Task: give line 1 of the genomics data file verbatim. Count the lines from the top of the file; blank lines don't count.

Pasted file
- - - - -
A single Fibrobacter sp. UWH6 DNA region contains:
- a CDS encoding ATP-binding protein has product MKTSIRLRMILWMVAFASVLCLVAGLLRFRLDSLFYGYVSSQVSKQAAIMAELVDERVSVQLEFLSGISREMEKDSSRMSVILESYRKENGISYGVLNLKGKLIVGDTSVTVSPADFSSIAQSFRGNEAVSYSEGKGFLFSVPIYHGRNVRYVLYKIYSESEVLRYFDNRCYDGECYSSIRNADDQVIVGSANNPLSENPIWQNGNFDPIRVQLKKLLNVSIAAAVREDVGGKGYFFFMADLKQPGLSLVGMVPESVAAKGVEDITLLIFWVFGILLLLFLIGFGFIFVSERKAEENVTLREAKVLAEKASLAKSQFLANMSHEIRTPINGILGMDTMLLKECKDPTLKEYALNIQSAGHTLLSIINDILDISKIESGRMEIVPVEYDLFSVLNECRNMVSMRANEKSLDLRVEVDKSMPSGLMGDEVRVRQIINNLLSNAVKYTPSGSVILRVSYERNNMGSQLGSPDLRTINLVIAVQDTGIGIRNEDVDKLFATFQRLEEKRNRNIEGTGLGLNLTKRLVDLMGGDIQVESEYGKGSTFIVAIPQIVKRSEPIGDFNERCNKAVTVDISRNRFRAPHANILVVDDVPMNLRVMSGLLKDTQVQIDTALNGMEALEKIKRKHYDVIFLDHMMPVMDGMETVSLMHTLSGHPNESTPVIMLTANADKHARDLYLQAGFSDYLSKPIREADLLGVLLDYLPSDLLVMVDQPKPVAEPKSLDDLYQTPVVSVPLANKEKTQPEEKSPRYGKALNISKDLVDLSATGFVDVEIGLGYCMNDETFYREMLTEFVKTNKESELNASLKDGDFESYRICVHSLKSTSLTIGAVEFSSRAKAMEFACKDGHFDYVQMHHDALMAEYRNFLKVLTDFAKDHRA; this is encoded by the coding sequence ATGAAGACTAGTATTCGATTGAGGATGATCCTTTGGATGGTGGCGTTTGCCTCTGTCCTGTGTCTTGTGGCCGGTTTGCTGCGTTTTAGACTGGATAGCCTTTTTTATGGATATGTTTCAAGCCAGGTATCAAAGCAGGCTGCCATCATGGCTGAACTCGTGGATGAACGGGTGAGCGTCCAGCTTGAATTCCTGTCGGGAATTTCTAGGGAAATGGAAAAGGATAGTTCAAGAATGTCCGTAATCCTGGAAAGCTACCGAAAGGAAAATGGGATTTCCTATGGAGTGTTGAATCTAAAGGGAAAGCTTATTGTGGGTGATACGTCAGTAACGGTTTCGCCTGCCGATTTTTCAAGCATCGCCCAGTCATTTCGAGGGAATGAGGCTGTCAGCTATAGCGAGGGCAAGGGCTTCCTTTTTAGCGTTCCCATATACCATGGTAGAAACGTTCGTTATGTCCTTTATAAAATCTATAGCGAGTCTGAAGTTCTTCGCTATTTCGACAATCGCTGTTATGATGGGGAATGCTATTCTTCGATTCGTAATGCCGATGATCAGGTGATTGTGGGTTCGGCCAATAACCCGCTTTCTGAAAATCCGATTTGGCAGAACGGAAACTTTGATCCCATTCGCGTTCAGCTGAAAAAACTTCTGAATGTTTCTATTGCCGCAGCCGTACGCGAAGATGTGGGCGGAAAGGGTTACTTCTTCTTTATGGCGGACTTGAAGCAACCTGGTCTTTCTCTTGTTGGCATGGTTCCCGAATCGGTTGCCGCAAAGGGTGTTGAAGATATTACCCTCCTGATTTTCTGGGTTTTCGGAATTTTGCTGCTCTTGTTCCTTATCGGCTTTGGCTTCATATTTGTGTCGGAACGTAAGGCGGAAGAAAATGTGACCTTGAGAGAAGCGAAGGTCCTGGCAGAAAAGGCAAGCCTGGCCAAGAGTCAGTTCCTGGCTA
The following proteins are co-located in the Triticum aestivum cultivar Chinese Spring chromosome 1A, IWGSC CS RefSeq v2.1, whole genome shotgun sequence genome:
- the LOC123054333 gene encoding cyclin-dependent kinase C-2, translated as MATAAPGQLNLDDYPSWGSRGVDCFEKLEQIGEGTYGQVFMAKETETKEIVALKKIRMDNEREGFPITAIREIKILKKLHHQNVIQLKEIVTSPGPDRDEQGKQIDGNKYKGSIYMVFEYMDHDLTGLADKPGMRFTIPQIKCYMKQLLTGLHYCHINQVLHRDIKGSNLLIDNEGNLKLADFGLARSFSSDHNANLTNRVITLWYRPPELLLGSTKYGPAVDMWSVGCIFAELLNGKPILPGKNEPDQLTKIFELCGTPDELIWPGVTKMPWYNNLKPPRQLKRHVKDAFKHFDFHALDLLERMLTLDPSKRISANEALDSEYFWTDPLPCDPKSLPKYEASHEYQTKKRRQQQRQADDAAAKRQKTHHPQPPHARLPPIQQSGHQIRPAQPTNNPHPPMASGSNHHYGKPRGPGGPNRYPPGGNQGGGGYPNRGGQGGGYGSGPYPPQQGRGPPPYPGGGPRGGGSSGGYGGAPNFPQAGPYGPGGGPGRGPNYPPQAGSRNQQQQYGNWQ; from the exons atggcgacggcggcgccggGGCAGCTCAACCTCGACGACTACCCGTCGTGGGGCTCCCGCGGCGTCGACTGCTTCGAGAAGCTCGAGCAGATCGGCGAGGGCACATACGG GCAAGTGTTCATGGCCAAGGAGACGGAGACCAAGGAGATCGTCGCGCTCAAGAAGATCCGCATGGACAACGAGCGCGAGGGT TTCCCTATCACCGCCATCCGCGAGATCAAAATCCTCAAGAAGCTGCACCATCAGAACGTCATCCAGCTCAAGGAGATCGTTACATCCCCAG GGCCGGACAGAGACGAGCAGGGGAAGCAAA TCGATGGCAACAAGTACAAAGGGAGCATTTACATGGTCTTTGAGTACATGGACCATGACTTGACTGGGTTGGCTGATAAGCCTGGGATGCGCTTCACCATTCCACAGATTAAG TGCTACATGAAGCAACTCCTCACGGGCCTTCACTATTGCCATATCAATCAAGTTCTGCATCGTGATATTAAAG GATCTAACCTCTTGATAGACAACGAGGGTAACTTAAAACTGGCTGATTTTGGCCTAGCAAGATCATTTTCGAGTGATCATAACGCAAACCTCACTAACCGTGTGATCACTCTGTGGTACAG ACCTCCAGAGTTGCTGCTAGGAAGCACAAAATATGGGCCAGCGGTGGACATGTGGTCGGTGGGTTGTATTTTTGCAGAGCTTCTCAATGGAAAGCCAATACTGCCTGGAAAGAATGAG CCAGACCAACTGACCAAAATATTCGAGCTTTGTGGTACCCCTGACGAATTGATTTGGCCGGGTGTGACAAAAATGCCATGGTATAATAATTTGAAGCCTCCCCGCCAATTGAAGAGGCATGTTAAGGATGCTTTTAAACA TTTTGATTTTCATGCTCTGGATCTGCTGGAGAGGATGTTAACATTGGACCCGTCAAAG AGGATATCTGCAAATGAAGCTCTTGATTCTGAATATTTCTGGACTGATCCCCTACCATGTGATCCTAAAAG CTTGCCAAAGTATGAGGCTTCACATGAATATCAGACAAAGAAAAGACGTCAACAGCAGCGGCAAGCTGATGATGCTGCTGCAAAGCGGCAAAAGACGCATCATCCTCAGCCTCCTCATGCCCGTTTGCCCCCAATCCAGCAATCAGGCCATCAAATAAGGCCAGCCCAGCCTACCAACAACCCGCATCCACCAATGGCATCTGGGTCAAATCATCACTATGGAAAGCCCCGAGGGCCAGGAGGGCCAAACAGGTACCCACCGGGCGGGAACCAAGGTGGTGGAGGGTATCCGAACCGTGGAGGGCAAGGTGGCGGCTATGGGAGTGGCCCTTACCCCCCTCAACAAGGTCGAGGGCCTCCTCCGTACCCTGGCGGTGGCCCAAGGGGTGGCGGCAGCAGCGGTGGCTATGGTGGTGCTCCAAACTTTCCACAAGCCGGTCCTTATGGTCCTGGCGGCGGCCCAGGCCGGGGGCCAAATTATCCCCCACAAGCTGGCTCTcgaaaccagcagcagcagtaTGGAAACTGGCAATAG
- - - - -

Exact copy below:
A single Fibrobacter sp. UWH6 DNA region contains: